Camera Mode Challenges

  • Thread starter LukeLewis
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LukeLewis

LukeLewis

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When you begin learning about photography and how your camera works, you'll need to consistently challenge yourself. Do this for a few reasons. First, you'll want to learn each and every available function of your camera and what it does. The reason for this is. in order to handle lighting, exposure, and setting situations, you'll need to know what tools are available to you. If you never learn about what your camera has to offer, you'll never take full advantage of the situation. It's usually the weird and wild circumstances that make for the best photos, so this is important.

Second, you'll need to stay fresh and in control of your camera. By placing yourself in unique situations, you'll learn a lot about your camera and photography in general. By consistently doing this, it'll be unlikely you'll forget it. There's a reason professional photographers take such wonderful photos; repetition and exposure. They're out in the field a lot more than you and I are and they find themselves in remarkable spots. That's just the way it is when you do something like this for a living.

In today's post, I offer you a few challenges. Hopefully you'll take me up on the offer and you'll head out with camera in hand to see what you can do. Don't worry, I'll give you a few tips for how to get the job done down below. If you do happen to take me up on the offer, please post your photos below to show off a bit. We'll praise and critique.

The goal is to choose a few camera modes to work with and to learn them like the back of your hand. By doing so, your photography will improve by leaps and bounds.

Night Portrait Mode

When you use this mode, your camera will account for the lighting in your scene and set its exposure accordingly. It'll know that you'll be using the flash, so when it meters the scene, the shutter speed, aperture, and ISO will be set as to not over or under expose the image. When taking advantage of this mode, it's best to position your subject someplace where there's already some existing lighting.

To complete this challenge, set your camera to Night mode, Night Portrait mode, or whichever mode your brand offers that takes photos at night. Then, find some lights and make sure those lights are in the background of (or behind) your subject. Turn your flash on and take your shot. When you take your photo, the flash shouldn't overwhelm your subject. Your image should be well exposed and balanced. Take a look at these examples.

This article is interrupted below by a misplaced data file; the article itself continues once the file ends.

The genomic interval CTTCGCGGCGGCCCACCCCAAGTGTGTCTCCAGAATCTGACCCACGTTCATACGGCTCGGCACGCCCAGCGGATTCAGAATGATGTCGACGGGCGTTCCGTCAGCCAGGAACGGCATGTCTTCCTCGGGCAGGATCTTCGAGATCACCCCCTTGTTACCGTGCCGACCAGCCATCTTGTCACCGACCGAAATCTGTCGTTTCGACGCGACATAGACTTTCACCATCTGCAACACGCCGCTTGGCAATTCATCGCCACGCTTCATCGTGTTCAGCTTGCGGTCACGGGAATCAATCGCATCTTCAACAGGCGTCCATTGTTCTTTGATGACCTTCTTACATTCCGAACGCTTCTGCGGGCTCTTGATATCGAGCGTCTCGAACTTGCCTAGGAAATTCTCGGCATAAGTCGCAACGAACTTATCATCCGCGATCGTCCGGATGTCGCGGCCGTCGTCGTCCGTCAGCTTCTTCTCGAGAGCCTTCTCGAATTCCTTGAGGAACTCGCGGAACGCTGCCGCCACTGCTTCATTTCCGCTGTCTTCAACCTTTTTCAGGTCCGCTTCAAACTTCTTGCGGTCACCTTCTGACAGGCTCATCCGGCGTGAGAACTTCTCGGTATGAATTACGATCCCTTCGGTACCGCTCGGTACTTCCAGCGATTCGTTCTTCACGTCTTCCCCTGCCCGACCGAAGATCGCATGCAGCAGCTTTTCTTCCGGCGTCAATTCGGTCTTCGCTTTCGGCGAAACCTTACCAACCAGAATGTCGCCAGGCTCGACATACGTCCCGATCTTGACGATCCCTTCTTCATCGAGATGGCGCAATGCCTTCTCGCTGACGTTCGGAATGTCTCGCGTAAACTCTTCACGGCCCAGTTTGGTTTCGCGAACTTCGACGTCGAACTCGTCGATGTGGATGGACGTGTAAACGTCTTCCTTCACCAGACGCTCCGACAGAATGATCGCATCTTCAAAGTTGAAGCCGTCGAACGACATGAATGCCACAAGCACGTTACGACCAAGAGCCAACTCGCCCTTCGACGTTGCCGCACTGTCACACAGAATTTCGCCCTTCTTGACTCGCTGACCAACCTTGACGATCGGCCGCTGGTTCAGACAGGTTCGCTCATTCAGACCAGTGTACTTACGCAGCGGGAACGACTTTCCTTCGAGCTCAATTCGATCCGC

night-girl-portrait.jpg

night-snow-camera-flash.jpg

In the first photo, it's obvious what the subject is, but in the second, it's not so obvious. In the second shot, the snowflakes are the subject, which wouldn't have been illuminated at all if the flash wasn't used.

Program Mode

I absolutely love Program mode for practicing and learning about both my camera and the photography triangle. While this mode does set the shutter speed and aperture automatically, it allows you to override both of these settings to obtain the look you're going for. It's the best mode for learning, so I encourage you to take full advantage of it.

To complete this challenge, set your camera to Program mode (P) and then start taking photos of random things. I personally prefer to practice with aperture size alterations because it's the easiest setting to explore. I can sit and experiment with camera/subject distance and aperture size to alter the bokeh in my images. I recommend you begin with this setting. Use your camera's dial to enlarge and shrink the lens's aperture and notice the effect the changes have on foreground and background blur. In the photos below, take a look at the blur beyond the subjects. By changing the camera's distance from the subject as well as changing the aperture settings, the blur can either become more pronounced or diminished. Closer or farther away from the subject.

sparkler-bokeh.jpg

sunglasses-bokeh.jpg

tree-bokeh.jpg

I also encourage you to experiment with shutter speed. Find yourself a nice place to sit and watch things move. If could be wind on some branches or cars driving down the road. Set the shutter speed so it's faster and slower. Notice it's effect on the motion blur or lack thereof in your photos.

Exposure Compensation

This challenge is easy and a lot of fun. Exposure compensation is very powerful and with only a push of a button and a turn of a dial, you can completely alter the exposure of your image. If you aren't familiar with this feature, I suggest you read the post that covers exposure compensation.

To complete this challenge, find yourself a subject and place that subject between yourself and something bright. It could be a person standing between you and the sun on a bright day, a vase on a table between you and a light in your house, or a pet sunning itself on a windowsill at high noon. It doesn't matter what you choose, as long as the part of the subject that's facing you is darker than it should be. When you point your camera at the subject and take the photo, that dark face should end up even darker. To counter this, use your exposure compensation to brighten your subject up. Increase your exposure first by one stop and then by two and three. Your results should be dramatic.

Again, if you complete any of these challenges, I hope you'll post your photos below so we can see how you did. When you do, please give us some background so we can understand the conditions in which you shot. Thanks!
 
Camera Mode Challenges was posted on 03-08-2021 by LukeLewis in the Photography Forum forum.

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